But that’s just it: you are responsible. It absolutely is your responsibility to figure out how best to move around in this wide open universe, and you don’t get to abdicate that responsibility to some douchebag in a funny hat or some imaginary zombie carpenter. Sin and sanctity are made-up bullshit concepts, which means that the only understanding of how to behave in this world that has any relevance to you at all is your own understanding.
This responsibility can be daunting, but taking it seriously is the first step to becoming the kind of human being that can overcome the huge challenges that our species is facing in the near future.
To act with responsibility in life, you don’t get to rely on anyone else’s rules. You’ve got to get really clear on what you value, what kind of world you want to live in, what kind of life you’re trying to craft for yourself, and begin taking actions toward making those assessments a reality. There is no ultimate right and wrong inscribed on the fabric of reality; you’ve got to make it up for yourself, based on your own clarity of vision and your own will for your surroundings.
People say, “Well if we didn’t believe in absolute right and wrong behavior, we’d all just be a bunch of hedonistic criminals!” Rubbish. If you had the ability to make a movie and have the movie contain anything you want to see, it wouldn’t be full of rape and murder and destruction; you’d try your best to create a thing of beauty. Our lives are the same way. We’re all trying on some level to craft beautiful lives and help create an enjoyable world, which never entails going around hurting people and destroying things. And the clearer our seeing becomes, the more skillful we become in doing so.
The only exception to this would perhaps be sociopaths and psychopaths and people with other severe personality disorders, but their type has never truly believed in sin anyway. Sin is a construct of social manipulation, and manipulators recognize manipulation. A sociopath only cares about the concept of sin to the extent that they can use it to get what they want. Only emotionally and empathetically normal people are impacted by the concept of sin.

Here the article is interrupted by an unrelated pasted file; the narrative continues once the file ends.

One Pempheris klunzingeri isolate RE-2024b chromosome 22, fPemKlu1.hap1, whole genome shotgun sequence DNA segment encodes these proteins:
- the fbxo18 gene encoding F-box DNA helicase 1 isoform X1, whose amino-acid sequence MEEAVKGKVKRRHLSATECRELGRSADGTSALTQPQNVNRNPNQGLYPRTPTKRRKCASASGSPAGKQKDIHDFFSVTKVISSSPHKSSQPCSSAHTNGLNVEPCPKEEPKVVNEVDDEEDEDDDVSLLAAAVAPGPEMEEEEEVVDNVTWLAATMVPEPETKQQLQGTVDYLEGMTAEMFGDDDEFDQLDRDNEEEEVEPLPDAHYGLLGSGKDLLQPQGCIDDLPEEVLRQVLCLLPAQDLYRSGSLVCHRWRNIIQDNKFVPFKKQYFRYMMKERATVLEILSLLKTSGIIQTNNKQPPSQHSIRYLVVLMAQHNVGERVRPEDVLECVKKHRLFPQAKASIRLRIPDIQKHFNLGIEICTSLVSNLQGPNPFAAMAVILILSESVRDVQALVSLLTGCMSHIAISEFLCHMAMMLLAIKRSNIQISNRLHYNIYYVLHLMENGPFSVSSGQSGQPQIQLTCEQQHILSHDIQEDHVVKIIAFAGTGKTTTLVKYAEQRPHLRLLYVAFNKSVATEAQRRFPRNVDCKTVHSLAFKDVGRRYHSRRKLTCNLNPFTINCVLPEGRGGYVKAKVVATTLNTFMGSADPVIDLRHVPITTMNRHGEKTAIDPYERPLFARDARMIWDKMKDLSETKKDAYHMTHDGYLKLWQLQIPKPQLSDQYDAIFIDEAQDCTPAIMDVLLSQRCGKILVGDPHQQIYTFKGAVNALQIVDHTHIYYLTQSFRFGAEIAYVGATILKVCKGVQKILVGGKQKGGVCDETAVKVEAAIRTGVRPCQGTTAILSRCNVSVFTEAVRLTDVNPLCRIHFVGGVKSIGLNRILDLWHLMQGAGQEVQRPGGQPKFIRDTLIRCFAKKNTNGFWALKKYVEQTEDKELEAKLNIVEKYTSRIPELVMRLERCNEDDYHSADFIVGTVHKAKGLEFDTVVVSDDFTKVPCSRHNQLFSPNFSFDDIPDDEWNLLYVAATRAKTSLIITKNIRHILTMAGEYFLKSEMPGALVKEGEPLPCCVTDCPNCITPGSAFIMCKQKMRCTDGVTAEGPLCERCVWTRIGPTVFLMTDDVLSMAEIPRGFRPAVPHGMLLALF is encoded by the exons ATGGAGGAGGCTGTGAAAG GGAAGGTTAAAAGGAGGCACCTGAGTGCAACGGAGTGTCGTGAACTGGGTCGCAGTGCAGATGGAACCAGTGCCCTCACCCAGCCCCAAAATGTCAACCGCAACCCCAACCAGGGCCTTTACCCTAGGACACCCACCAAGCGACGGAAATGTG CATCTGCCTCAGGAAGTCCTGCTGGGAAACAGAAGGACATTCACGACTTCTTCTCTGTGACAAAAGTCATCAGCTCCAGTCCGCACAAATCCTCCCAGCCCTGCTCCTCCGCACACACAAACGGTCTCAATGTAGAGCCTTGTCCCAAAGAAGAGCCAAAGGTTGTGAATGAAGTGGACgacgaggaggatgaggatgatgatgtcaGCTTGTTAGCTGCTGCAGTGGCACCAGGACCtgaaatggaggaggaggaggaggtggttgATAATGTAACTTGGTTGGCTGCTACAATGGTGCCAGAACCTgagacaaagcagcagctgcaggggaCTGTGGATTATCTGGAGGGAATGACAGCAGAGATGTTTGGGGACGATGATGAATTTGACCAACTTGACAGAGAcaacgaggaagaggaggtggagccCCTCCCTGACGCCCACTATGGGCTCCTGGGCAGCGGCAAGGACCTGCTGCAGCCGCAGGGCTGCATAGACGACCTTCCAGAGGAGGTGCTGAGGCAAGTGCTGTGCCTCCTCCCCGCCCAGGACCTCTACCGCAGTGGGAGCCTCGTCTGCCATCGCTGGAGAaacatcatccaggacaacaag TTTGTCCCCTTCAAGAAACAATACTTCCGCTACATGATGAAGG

The popular acceptance of the concept of sin is a consequence of the way we are psychologically hardwired and the way that that wiring has been manipulated, and you see that same wiring fiddled with in similar ways in many other areas. The way centrists browbeat leftists for not falling in line with Hillary Clinton in the lead-up to the 2016 US elections, for example, often looked barely distinguishable from a gaggle of church ladies abusing one of their sisters for wanting to leave the church or get a divorce. Instead of the promise of hell it was the promise of Donald Trump ending the world, and instead of sin being disobedience to God it was disobedience to the mainstream liberal orthodoxy. But the same kind of shaming, manipulation and groupthink herd bullying was present in both cases. The notion of personal sovereign responsibility was violently rejected as anathema by the Church of the Blue Donkey.
Sin is a tool of social manipulation just like advertising, and just like propaganda. Religion, advertising and propaganda all pull the same psychological strings. Since as far back as recorded history stretches, those with wealth and power have been using whatever tools they have at their disposal to control the ways people think and behave. When religion held more psychological weight, they used that to justify book burnings, heretic burnings, and the destruction of anything that challenged the ruling order. Now that humanity is vomiting up the plague of religion from its DNA, propaganda and advertising are taking its place.
But it’s the same kind of manipulation in each case, the same disease, and the cure for that disease is the same too. By insisting on your own sovereign perspective, all attempts to manipulate you out of that perspective begin to stand out like a black fly on a white page. By standing firmly in what you know to be true, what kind of life you know you’re trying to live, and what kind of world you know you’re trying to help create, you give yourself a clear picture of the path that you are on. With that clear picture, any attempts to manipulate you off of that path in any way are easily seen for the unwelcome intrusions that they are, whether they take the form of “You are sinful and you need Jesus,” “You are flawed and you need this product,” or “Trust Big Brother to do what’s right for you.” And you can shrug off the manipulators and stride toward the bright consequences you wish to generate with your actions.
About the Author
Caitlin Johnstone – Rogue journalist. Bogan socialist. Anarcho-psychonaut. Guerrilla poet. Utopia prepper.
The best way to get around the internet censors and make sure you see the stuff she publishes is to subscribe to the mailing list for her website, which will get you an email notification for everything. Her articles are entirely reader-supported, so if you enjoyed this piece please consider sharing it around, liking her on Facebook, following her antics on Twitter, checking out her podcast, throwing some money into her hat on Patreon or Paypal, or buying her book Woke: A Field Guide for Utopia Preppers.